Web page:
e-souled said...

This physical poverty is really not as serious as the greater poverty that afflicts us and this is the poverty of the spirit.

Why then are we poor? More than ten years ago, James Fallows, editor of the Atlantic Monthly, came to the Philippines and wrote about our damaged culture which, he asserted, impeded our development. Many disagreed with him but I do find a great deal of truth in his analysis.

This is not to say that I blame our social and moral malaise on colonialism alone. But we did inherit from Spain a social system and elite that, on purpose, exploited the masses. Then, too, in the Iberian peninsula, to work with one's hands is frowned upon and we inherited that vice as well. Colonialism by foreigners may no longer be what it was, but we are now a colony of our own elite.

We are poor because we are poor -- this is not a tautology. The culture of poverty is self-perpetuating. We are poor because our people are lazy. I pass by a slum area every morning - dozens of adults do nothing but idle, gossip and drink. We do not save...

oh i'm sorry i almost forgot that this is Cathy's blog not mine!lol. this is a very long comment. Sorry Cath! Anyway i better post the whole comment (article) on my site.

Read the full comment/article here:

e-souled said...

here's the link:

more power!

Joe said...

Hey, Cathy! Really nice post. I admit. I'm kinda guilty pero I buy Filipino, too...sometimes.

Cathy said...

kouji-Yes you are right! Locally made goods consume more energy. Another reason why we should buy Filipino made goods. Thanks for the comment!

E-souled-Thanks for the comment. Of course you are right about us being poor because we have no pride in being Filipinos. That said, if I would be given superpowers, I will try to educate all of our countrymen about being proud of our country.

Unfortunately, all I can do is blog ,make theories and write essays about how rotten our system is. What I want to propose is a way of how you and me and other normal Filipinos can do something that doesn't involve superpowers. We can make our country better by doing as little as buying a Filipino-made sandal instead of a Birkenstock.

Jowell- bad, bad. You should make a conscious effort to buy Filipino made products. I don't mean that you go to work carrying a bayong or wear a bakya, there are lots of good Filipino-made products out there which are cool.

I will try to post a list of Philippine-made products here that we should all patronize.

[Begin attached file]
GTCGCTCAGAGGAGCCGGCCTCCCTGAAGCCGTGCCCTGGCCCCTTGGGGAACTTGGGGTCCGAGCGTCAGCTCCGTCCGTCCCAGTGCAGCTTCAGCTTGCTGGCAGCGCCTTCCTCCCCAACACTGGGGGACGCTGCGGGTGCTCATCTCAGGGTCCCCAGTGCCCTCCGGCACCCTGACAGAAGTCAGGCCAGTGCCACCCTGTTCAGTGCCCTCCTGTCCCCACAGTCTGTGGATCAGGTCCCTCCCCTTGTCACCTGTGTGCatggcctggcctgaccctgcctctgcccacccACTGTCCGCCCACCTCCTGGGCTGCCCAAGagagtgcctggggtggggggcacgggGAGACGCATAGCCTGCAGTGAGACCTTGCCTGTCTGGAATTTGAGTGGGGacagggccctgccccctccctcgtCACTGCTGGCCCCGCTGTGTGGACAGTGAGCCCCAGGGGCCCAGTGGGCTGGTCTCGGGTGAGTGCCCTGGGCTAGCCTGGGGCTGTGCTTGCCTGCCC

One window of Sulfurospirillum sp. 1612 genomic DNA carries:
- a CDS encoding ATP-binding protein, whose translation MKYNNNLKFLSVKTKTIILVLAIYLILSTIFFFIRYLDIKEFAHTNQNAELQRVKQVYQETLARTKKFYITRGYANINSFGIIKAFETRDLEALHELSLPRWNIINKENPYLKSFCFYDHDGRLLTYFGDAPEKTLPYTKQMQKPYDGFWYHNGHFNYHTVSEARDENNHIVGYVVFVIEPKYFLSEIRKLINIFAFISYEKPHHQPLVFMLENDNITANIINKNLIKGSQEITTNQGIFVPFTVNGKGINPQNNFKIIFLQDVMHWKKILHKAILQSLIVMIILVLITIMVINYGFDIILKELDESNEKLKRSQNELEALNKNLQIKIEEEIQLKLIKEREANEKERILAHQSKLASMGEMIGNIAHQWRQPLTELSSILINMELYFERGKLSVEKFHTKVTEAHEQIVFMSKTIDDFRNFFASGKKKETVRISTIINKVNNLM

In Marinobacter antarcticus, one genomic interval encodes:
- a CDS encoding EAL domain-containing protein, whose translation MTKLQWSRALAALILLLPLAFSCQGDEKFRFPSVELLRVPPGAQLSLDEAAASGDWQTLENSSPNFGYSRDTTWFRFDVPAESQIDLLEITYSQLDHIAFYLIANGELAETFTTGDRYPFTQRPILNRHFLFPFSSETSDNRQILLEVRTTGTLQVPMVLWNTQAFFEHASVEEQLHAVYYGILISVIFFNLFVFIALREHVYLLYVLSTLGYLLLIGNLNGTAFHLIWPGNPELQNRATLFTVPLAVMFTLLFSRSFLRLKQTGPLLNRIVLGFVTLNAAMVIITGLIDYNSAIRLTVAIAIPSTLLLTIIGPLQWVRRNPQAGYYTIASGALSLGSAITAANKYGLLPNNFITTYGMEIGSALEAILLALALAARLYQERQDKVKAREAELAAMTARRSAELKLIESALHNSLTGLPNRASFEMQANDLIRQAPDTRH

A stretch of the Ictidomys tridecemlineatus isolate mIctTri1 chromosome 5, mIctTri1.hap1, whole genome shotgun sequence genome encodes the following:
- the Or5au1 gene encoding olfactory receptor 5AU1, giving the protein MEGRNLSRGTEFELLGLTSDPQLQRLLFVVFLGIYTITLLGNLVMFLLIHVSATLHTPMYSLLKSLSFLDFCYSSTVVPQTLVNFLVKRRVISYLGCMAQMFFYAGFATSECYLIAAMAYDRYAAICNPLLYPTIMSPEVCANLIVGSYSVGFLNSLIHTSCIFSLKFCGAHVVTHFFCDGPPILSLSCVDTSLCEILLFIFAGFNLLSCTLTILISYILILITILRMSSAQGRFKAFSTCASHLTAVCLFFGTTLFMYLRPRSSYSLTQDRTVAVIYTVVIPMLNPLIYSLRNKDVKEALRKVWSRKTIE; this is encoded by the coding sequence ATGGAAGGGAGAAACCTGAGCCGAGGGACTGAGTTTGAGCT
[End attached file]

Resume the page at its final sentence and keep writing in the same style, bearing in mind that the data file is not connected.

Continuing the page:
Unknown said...
This comment has been removed by the author.
Unknown said...

(Sorry for the deletion - my bad - attrocious spelling!!!)

I loved the Philippines when I was there - I have also discovered (and it is no surprise) in the people a vast wealth of artistic sensibility and great intellect.
I still have a really soft spot inside me for the culture, the country - and share its hopes and dreams for the future.

But I have also discovered a vein of defensiveness in a few - so perverse in its hostlity - that it actually undermines the potential beauty of the very same country that these people are trying to support.
Instead of becoming ambassadors for the positive, these people become advertisements for the negative - adding strength to the already imbalanced perceptions held about their beloved country.
This is how stereotypes are perpetuated - when nobody has the integrity or the guts to speak the honest truth - the inner strength to resist an obviously tempting partiality.
It is folly to generalise - but my experiences certainly bear witness to how a spiritual illness can soon become a plague.

Anonymous said...

Beware of Ellumbra, also known as Timothy Ellis Cumper:

Mayen Betita, A Filipina Who Learned a Painful Lesson

Sincere advice for the Philippine Hospital Scam Hoaxster

Ellumbra said...

As if by magic - lo and behold - one of them appears here in an anonymous, cowardly disguise, dispensing their insidious propaganda.

Cathy said...
This comment has been removed by the author.
Cathy said...

Hi ellumbra,

I believe in every country there exists great intellect and unfortunately oftentimes even greater folly. That is just how the world works. I know your story...or the story that I have read about you. I cannot judge you or your story because I don't know you. Have you read the book "A long way to go for a date" by Henry Makow?
For me that is a guide of what not to do if you want to have a relationship with a Filipina.

Thanks for the comment.


Unknown said...

Hi Cathy - thanks for responding.

You are absolutely correct - folly exists alongside everything else, the world over, including that of turning a blind eye and apathetic inaction.
But I am sure that humankind is universally moral, adhering to a deep ethical sensibility which is never entirely masked by any superficial differences.

Cultural differences, national heritages are truly something to take great pride in - whereas any contemporary deviations, born out of a climate of poverty & corruption should not really be referred to as such, no matter how excusable they may seem to some.

I have not read the book you mentioned, only your brief post describing it - but that is a scenario about which I cannot comment either, not knowing any of the people concerned.

The story I was involved in, however, reveals all the hallmarks of a plan, originally endorsed and corroborated by a few people (which is the single reason for it being publicised as a warning) who have since harvested considerable support, by way of attempts at covering the story up - purely as a business excercise. All of which I am sure, no amount of reading could have been adequate preparation for - and I am certain should not be explained away by the term "cultural differences" - unless, of course, in some way these deviations do reflect an innate national characteristic.

What culture, what nation would ever accept such practices as something to be proud of?

Jake said...

I hope my blog ( can help SME's on their business.

John said...

Let's continue to support Pinoy-made products. I have a website too promoting awesome Philippine products.